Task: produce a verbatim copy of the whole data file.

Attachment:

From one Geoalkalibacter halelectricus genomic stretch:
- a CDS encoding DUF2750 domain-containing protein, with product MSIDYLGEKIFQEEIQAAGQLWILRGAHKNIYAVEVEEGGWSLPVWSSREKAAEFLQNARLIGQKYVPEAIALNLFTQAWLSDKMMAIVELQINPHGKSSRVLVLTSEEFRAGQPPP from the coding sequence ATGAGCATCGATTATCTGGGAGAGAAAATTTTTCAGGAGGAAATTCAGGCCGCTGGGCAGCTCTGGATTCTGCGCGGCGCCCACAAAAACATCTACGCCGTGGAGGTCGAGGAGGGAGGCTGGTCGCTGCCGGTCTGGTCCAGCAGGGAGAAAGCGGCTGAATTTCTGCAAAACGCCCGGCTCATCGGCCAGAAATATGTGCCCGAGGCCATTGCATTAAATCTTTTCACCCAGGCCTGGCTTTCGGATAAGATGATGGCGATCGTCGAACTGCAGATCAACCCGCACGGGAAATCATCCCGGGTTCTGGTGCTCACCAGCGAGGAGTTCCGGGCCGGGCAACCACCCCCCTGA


From one Geoalkalibacter halelectricus genomic stretch:
- a CDS encoding DUF2750 domain-containing protein, with product MSIDYLGEKIFQEEIQAAGQLWILRGAHKNIYAVEVEEGGWSLPVWSSREKAAEFLQNARLIGQKYVPEAIALNLFTQAWLSDKMMAIVELQINPHGKSSRVLVLTSEEFRAGQPPP from the coding sequence ATGAGCATCGATTATCTGGGAGAGAAAATTTTTCAGGAGGAAATTCAGGCCGCTGGGCAGCTCTGGATTCTGCGCGGCGCCCACAAAAACATCTACGCCGTGGAGGTCGAGGAGGGAGGCTGGTCGCTGCCGGTCTGGTCCAGCAGGGAGAAAGCGGCTGAATTTCTGCAAAACGCCCGGCTCATCGGCCAGAAATATGTGCCCGAGGCCATTGCATTAAATCTTTTCACCCAGGCCTGGCTTTCGGATAAGATGATGGCGATCGTCGAACTGCAGATCAACCCGCACGGGAAATCATCCCGGGTTCTGGTGCTCACCAGCGAGGAGTTCCGGGCCGGGCAACCACCCCCCTGA